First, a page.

Periodically, I post a few stories from the book, “Chattahoochee Child” — my latest work-in-progress. Hope you enjoy!
The morning my father and I learned to forgive each other started like most mornings in Mt. Pleasant, South Carolina. Resting motionless in bed, he reminded me of a frail injured bird with crippled wings. His body was thin. His skin the color of mustard. Peach fuzz of a cotton soft beard kissed his face. My heart broke for him. My arms ached to reach inside his weakened body to pull the cells of cancer away.
Dad was rebelling after the diagnosis, stating in a firm voice that he would not shave his face UNTIL he was given the freedom and luxury of eating food. Meanwhile, the beard continued growing.
Although it was the holiday season of 1997, I could find no happiness or excitement in decking the halls or decorating a Christmas tree. The patriarch of my family tree was terminally ill, destroying my belief in the humanity and meaning of life. Why was it always the good people who suffer the most? Life just wasn’t fair.
During that Christmas holiday spent inside four cold walls of a hospital room, I remember staring outside, watching cars speeding by, ignoring traffic lights. I glanced at Christmas lights blinking off and on, counting the precious moments of life we, as adults, get locked into believing will be forever.
“How much longer do we have?” Suddenly, I shared an unspoken conversation with God as I looked up into the skyline asking why this had to be.
On that particular morning, Dad’s forehead was hot to the touch. I took his temperature. 103. Sighing, I reached for the phone near his bed. “I’ll get the nurse to check your temp,” I said.
He watched every move I made. “You’re a good daughter,” he said. “I love you.”
I stopped dialing the phone. “I love you too,” I said, realizing he had never expressed those words before. His generation did not believe in showing affections and I was moved to the point of tears.
“Barbara,” he said his voice only a whisper. “I’m sorry for everything.”
I bathed his forehead with a cooling wash cloth, “No need to be sorry for the past,” I said. “You were the parent. I was the bratty, rebellious teenager.”
Dad’s facial muscles struggled to smile. “You always were stubborn and persnickety,” he said as he coughed.
“Just like my father,” I teased. “You rest. We can talk later when you’re stronger.”
“I’m glad you’re here. I can always count on you, even when things are difficult.”
“All of that’s in the past,” I said, brushing a blonde strand of hair from my face with an apricot manicured nail. “The past is history. The future a mystery. This moment is a gift, and that’s why we call it the present.”
Dad’s eyes fluttered. “I’m tired and sleepy.” He said.
“You close your eyes and sleep. I’ll be here when you awaken.”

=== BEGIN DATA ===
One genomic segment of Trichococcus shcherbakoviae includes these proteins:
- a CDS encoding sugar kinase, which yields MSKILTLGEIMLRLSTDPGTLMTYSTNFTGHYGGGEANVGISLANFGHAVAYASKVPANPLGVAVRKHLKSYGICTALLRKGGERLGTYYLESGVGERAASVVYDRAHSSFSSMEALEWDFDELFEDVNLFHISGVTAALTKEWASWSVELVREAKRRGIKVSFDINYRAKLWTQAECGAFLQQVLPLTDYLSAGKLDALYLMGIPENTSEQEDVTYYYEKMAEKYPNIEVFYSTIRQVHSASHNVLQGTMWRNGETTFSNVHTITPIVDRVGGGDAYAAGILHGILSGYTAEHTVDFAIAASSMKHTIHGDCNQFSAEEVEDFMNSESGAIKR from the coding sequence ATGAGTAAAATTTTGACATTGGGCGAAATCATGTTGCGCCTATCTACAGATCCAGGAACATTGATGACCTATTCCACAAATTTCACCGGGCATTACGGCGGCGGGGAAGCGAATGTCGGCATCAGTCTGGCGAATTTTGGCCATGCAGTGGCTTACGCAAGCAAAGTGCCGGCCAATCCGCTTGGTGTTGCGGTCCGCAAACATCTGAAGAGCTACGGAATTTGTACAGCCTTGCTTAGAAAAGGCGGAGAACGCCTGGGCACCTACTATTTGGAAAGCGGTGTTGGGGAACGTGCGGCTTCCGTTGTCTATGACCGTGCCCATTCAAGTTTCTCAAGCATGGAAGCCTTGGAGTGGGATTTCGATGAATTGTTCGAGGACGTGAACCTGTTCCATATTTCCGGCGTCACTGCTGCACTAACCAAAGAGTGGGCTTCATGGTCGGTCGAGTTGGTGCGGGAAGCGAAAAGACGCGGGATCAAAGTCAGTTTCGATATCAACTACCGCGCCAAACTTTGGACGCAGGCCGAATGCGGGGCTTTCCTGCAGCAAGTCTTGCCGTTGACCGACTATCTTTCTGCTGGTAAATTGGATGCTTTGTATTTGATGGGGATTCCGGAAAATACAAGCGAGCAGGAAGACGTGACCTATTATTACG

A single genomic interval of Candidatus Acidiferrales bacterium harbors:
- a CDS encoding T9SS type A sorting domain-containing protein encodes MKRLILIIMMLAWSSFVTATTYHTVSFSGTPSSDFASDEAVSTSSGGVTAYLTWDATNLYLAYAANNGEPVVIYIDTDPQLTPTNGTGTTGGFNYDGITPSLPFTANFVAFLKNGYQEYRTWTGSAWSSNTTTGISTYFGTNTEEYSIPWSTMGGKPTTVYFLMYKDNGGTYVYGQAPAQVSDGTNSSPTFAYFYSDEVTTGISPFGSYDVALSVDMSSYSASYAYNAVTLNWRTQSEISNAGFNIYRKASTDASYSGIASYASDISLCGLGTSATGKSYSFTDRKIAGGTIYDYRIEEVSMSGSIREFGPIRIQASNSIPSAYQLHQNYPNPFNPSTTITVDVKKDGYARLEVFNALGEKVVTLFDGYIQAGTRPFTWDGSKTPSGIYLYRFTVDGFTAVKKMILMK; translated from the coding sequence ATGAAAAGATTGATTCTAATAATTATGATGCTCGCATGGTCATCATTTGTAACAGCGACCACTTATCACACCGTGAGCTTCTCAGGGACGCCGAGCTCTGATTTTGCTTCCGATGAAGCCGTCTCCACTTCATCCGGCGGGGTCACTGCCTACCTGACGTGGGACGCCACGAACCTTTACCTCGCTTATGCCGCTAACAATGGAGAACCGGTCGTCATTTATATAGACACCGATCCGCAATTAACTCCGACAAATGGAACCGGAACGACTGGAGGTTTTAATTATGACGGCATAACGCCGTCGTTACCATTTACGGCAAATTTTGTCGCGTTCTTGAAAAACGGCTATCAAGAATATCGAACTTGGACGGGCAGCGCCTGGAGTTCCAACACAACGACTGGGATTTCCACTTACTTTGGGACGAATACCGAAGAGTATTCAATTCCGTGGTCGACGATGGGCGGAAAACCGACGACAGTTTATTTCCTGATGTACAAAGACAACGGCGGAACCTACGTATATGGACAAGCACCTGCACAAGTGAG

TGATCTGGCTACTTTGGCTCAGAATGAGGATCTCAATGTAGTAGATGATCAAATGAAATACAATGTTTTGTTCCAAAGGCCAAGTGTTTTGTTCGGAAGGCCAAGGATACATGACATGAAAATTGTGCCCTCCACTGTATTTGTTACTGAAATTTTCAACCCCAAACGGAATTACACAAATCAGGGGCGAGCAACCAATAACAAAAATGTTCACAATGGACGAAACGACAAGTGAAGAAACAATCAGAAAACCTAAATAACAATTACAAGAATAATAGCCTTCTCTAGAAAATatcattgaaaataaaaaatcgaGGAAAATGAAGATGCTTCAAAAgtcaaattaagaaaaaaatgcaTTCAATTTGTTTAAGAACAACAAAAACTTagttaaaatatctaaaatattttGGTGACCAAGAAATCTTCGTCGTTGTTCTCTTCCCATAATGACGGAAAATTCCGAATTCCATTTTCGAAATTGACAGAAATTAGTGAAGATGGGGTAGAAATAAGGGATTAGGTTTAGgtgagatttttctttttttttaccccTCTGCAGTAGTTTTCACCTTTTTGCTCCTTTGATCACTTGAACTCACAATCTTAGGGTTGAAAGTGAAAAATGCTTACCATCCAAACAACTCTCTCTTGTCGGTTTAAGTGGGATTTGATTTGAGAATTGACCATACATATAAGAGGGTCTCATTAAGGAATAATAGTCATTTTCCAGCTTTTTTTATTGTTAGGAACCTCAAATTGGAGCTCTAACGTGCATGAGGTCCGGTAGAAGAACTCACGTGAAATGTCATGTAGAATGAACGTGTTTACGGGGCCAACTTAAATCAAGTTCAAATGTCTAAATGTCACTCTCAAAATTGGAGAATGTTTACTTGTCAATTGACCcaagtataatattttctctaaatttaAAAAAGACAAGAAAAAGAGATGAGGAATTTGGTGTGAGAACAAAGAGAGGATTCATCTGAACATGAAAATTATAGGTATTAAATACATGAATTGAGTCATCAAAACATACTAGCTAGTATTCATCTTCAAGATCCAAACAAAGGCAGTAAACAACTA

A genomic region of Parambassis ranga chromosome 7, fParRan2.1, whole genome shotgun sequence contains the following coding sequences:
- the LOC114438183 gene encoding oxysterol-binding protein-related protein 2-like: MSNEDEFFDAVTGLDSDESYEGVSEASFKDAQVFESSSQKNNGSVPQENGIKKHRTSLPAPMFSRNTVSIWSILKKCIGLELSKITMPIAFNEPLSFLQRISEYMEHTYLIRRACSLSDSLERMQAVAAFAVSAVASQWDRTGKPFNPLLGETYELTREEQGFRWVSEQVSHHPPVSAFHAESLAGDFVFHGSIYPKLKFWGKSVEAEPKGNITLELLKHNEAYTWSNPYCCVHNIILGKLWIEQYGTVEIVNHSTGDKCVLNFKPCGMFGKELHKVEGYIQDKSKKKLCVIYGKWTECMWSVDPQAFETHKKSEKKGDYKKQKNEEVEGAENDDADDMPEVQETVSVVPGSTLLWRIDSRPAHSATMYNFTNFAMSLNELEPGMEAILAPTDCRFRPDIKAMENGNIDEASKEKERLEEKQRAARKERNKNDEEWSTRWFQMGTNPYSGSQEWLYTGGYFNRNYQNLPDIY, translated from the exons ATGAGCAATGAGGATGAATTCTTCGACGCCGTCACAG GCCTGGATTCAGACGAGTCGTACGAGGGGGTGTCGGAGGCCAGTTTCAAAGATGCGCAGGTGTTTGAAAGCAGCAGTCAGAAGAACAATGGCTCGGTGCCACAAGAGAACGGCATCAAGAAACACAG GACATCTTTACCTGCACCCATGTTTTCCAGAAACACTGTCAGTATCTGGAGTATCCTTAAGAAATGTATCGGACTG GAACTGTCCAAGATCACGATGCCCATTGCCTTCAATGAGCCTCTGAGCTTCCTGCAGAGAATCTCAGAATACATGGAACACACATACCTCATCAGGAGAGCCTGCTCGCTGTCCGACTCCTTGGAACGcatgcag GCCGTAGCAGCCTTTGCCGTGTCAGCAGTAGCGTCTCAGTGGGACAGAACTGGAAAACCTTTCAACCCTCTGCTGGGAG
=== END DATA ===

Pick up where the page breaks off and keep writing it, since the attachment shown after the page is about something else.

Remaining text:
November, 1997 until July,1999, were years of change, heartache and indescribable fear as I slowly watched my dad melting away from me from the effects of esophageal cancer, the Percutaneous Endoscopic Gastrostomy [PEG tube], commonly referred to as a feeding tube and chemotherapy radiation. I watched his tall, sturdy frame slowly bending into an emaciated body that could no longer fight or walk without assistance. It was truly the most painful time of my life.
After the week of Thanksgiving, 1997 my dad phoned, telling me he was a bit nauseated and thought he had cancer. I snickered. My dad did not have cancer. He was the picture of health. He took care of himself, walking daily, eating healthy foods and he lived a good life. Never drinking or smoking. No, Dad doesn’t have cancer. Not my Dad.
The next morning I took Dad to the Emergency Room at Roper Hospital in Charleston. For over eight hours, we sat while medical professionals took blood samples, x-rays and scratched their heads. Deciding to refer Dad to a gastroenterologist, we left the hospital, got a bit of dinner and I drove him back to his apartment. During dinner, he struggled to swallow his food. He apologized for taking so long to eat. When finished, over half of his meal remained on his plate. He did not request a take-out box. I suppose I knew something was wrong, I just did not want to admit that my dad was getting older and weaker each day.
In early December, Dad and I met with the gastroenterologist. An endoscopy was scheduled for the next morning. I phoned my boss letting her know I would not be at the office the next morning. I detected a bit of disappointment with her but remained firm. After all, my dad needed a test. All of my interviews and presentations could wait. Corporate America simply had to understand. My family was important to me.
The next morning, feeling confident Dad’s tests would be negative, I sat alone in the waiting room of the hospital, watching people passing by in a rush, reading newspapers and magazines, and sitting. How I wish I had remembered to pack a book or magazine. I watched the clock tick away. One hour. Two hours. My stomach growled. I hadn’t eaten anything and it was almost lunch time. My cell phone rang, but I couldn’t answer it since the hospital did not permit them to be used while waiting. And so I waited and waited.
Moments seemed like hours. I glanced up at the clock again, stopping to notice my dad’s doctor was approaching. His eyes did not look at me. He held his head down. He sat down by me.
“We found the problem.”
“Oh. He’s just not eating properly? Isn’t that his problem?”
“No. Your dad has cancer. Cancer of the esophagus. Terminal cancer. I’m sorry to say it, but he probably has less than six months to live. He needs a PEG tube so we can get nourishment into him again.”
I sat motionless. Nothing was fazing me. My mouth flew open and I felt dizzy.
“Are you all right?”
“My dad has cancer. You’re saying my dad is dying? My Dad? This can’t be. He’s taken such good care of himself. You must be mistaken.”
“Have you noticed how thin he is?”
“Yes, I suppose. I did notice he didn’t eat much at Thanksgiving. I’ve been so busy at work. I guess I just didn’t pay enough attention.”
I knew my speech wasn’t making sense. People were passing by me, and all I could think of was the dreaded word – cancer.
I thanked the doctor. When he left, I turned my phone on and called my husband.
“Can you…can you please come to the hospital? Please?”